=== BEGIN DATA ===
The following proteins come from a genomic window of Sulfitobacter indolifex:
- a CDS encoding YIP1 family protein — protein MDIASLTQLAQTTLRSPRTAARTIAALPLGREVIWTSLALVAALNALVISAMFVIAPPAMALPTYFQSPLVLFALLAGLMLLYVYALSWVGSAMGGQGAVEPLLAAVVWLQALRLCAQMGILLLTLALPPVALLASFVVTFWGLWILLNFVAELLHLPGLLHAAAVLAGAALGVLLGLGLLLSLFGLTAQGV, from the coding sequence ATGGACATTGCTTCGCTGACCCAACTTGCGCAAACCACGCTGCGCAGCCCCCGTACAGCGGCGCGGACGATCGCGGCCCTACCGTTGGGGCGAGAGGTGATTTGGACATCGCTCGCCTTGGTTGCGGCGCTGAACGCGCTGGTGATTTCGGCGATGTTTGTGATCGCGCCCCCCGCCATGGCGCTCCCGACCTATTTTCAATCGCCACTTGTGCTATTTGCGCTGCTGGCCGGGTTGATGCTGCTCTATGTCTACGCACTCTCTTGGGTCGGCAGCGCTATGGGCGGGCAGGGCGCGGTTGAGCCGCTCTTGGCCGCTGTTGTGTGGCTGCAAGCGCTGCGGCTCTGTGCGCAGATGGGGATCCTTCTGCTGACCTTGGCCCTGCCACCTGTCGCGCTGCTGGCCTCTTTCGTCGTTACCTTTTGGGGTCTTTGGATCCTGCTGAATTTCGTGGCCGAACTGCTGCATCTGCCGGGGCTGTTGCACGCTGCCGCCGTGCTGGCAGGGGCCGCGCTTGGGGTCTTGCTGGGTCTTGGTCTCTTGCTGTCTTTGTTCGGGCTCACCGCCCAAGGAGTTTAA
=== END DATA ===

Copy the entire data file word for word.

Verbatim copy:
The following proteins come from a genomic window of Sulfitobacter indolifex:
- a CDS encoding YIP1 family protein — protein MDIASLTQLAQTTLRSPRTAARTIAALPLGREVIWTSLALVAALNALVISAMFVIAPPAMALPTYFQSPLVLFALLAGLMLLYVYALSWVGSAMGGQGAVEPLLAAVVWLQALRLCAQMGILLLTLALPPVALLASFVVTFWGLWILLNFVAELLHLPGLLHAAAVLAGAALGVLLGLGLLLSLFGLTAQGV, from the coding sequence ATGGACATTGCTTCGCTGACCCAACTTGCGCAAACCACGCTGCGCAGCCCCCGTACAGCGGCGCGGACGATCGCGGCCCTACCGTTGGGGCGAGAGGTGATTTGGACATCGCTCGCCTTGGTTGCGGCGCTGAACGCGCTGGTGATTTCGGCGATGTTTGTGATCGCGCCCCCCGCCATGGCGCTCCCGACCTATTTTCAATCGCCACTTGTGCTATTTGCGCTGCTGGCCGGGTTGATGCTGCTCTATGTCTACGCACTCTCTTGGGTCGGCAGCGCTATGGGCGGGCAGGGCGCGGTTGAGCCGCTCTTGGCCGCTGTTGTGTGGCTGCAAGCGCTGCGGCTCTGTGCGCAGATGGGGATCCTTCTGCTGACCTTGGCCCTGCCACCTGTCGCGCTGCTGGCCTCTTTCGTCGTTACCTTTTGGGGTCTTTGGATCCTGCTGAATTTCGTGGCCGAACTGCTGCATCTGCCGGGGCTGTTGCACGCTGCCGCCGTGCTGGCAGGGGCCGCGCTTGGGGTCTTGCTGGGTCTTGGTCTCTTGCTGTCTTTGTTCGGGCTCACCGCCCAAGGAGTTTAA